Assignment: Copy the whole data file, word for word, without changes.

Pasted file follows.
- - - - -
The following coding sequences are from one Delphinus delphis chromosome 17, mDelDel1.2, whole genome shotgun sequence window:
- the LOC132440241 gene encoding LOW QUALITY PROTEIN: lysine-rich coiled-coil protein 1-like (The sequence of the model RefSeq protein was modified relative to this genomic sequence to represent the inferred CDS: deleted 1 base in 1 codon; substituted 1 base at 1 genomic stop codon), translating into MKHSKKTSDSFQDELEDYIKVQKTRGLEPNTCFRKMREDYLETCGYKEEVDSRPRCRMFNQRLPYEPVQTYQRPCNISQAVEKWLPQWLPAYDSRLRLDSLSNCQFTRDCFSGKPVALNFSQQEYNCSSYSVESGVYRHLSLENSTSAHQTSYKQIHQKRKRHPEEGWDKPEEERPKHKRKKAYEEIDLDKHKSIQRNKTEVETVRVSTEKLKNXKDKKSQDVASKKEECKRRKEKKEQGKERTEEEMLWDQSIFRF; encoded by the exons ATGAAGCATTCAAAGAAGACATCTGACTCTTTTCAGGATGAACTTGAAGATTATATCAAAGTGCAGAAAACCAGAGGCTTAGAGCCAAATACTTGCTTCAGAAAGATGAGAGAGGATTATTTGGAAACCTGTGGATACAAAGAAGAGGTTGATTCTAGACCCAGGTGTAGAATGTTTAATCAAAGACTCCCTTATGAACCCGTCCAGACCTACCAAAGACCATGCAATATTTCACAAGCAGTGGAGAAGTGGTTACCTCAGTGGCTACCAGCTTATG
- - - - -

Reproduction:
The following coding sequences are from one Delphinus delphis chromosome 17, mDelDel1.2, whole genome shotgun sequence window:
- the LOC132440241 gene encoding LOW QUALITY PROTEIN: lysine-rich coiled-coil protein 1-like (The sequence of the model RefSeq protein was modified relative to this genomic sequence to represent the inferred CDS: deleted 1 base in 1 codon; substituted 1 base at 1 genomic stop codon), translating into MKHSKKTSDSFQDELEDYIKVQKTRGLEPNTCFRKMREDYLETCGYKEEVDSRPRCRMFNQRLPYEPVQTYQRPCNISQAVEKWLPQWLPAYDSRLRLDSLSNCQFTRDCFSGKPVALNFSQQEYNCSSYSVESGVYRHLSLENSTSAHQTSYKQIHQKRKRHPEEGWDKPEEERPKHKRKKAYEEIDLDKHKSIQRNKTEVETVRVSTEKLKNXKDKKSQDVASKKEECKRRKEKKEQGKERTEEEMLWDQSIFRF; encoded by the exons ATGAAGCATTCAAAGAAGACATCTGACTCTTTTCAGGATGAACTTGAAGATTATATCAAAGTGCAGAAAACCAGAGGCTTAGAGCCAAATACTTGCTTCAGAAAGATGAGAGAGGATTATTTGGAAACCTGTGGATACAAAGAAGAGGTTGATTCTAGACCCAGGTGTAGAATGTTTAATCAAAGACTCCCTTATGAACCCGTCCAGACCTACCAAAGACCATGCAATATTTCACAAGCAGTGGAGAAGTGGTTACCTCAGTGGCTACCAGCTTATG